Now, there's nothing wrong with saw stop technology, if you want to worry about an accident that can really only happen if you are defeating all the other safety measures and relying on it to save your fingers. But saw owners no longer have that choice, because all manufacturers will soon have to have the feature, which will add hundreds of dollars to the retail cost of the saws, and add nothing to saw owners who actually follow safety instructions.
And so it will be with "smart gun" technology. even more so. Of course when your saw stops working, you may be inconvenienced. If you need it for your job you may lose a day's pay while it is replaced or repaired. But you won't die like you will when your fire extinguisher stops working.
"But if it saves just one child..."
62 children (14 and under) died of accidental firearm discharges in 2012. That's 62 too many , but does it indicate a safety problem with the guns themselves, or with the owners? Because no matter how smart the gun is, it will still fire if the owner pulls the trigger (and does whatever the heck else he needs to do). And it will still fire if the user defeats the safety mechanisms (like Carlos Osorio).
But to put that in perspective, 390 children drowned in swimming pools. Considering that about 9 million homes have swimming pools, vs about 35 million homes that have guns, the pool is about 24x more dangerous to have than a gun. And yes, there is smart pool technology, but nobody's forcing all pool owners to buy it. Why? Because pools are not scary.
To be Fair
To be fair, there are smart gun technologies that are not as offensive as the Armatix gun. NJIT is working with dynamic grip recognition, which senses how you hold the gun. Sounds like a good idea, but even that has its unknowns. Under extreme stress you may no hold the gun the same way you do at the range under calm conditions. You may be running for your life, firing at an odd angle from behind something, and you may have to hold the gun in an unusual manner. I heard of a gun owner practicing holding the gun upside down, with his pinky on the trigger, to simulate taking a gun from a holster that was facing the wrong way. It could happen and unless the owner trained his smart gun to recognize that grip I guess he would be out of luck.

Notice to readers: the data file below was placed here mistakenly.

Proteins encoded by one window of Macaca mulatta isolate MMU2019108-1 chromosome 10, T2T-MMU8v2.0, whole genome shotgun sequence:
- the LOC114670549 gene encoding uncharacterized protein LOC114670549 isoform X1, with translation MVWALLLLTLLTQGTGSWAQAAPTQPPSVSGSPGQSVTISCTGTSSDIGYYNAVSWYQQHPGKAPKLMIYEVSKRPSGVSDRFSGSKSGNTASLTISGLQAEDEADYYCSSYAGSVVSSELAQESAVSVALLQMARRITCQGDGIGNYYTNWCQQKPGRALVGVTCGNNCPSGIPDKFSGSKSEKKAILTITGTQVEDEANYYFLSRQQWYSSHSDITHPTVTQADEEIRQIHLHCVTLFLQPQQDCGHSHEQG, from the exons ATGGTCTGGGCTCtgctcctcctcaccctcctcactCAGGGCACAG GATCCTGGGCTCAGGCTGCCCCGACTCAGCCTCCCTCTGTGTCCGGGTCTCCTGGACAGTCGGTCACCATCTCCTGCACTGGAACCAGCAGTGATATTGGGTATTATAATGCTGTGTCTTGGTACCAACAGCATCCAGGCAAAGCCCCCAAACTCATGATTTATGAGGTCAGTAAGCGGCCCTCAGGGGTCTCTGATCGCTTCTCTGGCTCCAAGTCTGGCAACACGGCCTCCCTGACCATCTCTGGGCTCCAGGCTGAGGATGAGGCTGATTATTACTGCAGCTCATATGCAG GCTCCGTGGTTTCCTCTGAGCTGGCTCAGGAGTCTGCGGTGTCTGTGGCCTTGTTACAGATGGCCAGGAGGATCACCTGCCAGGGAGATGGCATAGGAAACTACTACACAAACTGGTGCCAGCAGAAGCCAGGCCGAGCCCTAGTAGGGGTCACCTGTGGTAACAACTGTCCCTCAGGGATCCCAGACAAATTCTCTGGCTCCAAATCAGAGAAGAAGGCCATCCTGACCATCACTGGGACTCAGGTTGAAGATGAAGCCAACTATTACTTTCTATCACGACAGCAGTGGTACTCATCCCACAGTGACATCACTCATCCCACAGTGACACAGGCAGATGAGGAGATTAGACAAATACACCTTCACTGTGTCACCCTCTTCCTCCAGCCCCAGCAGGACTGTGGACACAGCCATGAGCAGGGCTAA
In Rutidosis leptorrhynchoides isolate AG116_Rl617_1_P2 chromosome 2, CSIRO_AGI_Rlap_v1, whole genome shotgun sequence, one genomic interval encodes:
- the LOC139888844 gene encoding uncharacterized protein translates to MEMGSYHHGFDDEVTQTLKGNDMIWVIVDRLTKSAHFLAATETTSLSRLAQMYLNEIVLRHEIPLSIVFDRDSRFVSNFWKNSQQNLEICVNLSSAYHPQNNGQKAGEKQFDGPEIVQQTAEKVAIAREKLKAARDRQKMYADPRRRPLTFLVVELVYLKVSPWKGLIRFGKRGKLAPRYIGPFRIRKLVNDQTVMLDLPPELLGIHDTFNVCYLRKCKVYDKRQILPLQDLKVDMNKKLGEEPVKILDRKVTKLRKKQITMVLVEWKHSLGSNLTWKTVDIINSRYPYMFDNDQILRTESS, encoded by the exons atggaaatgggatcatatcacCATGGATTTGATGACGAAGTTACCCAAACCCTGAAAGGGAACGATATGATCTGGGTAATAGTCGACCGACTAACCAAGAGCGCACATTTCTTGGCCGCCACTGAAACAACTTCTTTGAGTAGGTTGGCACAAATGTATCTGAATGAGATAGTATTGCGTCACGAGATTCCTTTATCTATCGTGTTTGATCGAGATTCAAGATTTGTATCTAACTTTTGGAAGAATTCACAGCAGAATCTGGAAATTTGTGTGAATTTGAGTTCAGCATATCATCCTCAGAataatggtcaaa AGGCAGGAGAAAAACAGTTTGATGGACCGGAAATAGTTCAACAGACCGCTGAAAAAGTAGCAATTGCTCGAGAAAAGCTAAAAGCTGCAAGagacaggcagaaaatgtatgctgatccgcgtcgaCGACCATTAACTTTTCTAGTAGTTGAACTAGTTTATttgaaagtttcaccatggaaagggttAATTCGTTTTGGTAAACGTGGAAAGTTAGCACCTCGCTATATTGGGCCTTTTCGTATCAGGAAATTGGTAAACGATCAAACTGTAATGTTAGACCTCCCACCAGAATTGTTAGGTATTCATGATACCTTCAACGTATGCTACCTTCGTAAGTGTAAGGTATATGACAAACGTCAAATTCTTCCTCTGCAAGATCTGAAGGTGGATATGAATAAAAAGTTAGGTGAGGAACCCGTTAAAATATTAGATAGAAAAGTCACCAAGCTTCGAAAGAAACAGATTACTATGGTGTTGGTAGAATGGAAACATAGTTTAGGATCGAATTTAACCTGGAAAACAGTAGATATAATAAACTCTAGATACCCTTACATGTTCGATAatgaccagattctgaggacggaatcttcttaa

And aside from worrying about the gun legitimately failing, we have to consider all the ways someone could make it fail. We have only recently learned that the government has been secretly forcing computer and communications technology manufacturers to put in features to let them eavesdrop. And we know they want to (or perhaps already have) put in technology to let the government turn off the internet when they deem it necessary. Should we give them the opportunity to turn off all the guns as well? Realize that's what the second amendment was supposed to prevent.
[UPDATE: Breaking news - Armatix has filed a patent for a device to remotely disable their guns via commands from a satellite or other signal. There's the government kill switch. I thought it would take longer before that came out.]
But we don't even have to go that far. For technologies like the Armatix gun, it is trivial to buy an RFID jammer, and thereby disarm everyone within range.
I realize that the intention of the smart guns is to make firearms safer. And one strategy used by anti-gun groups is accusing the "gun nuts" of not wanting their guns to be safe.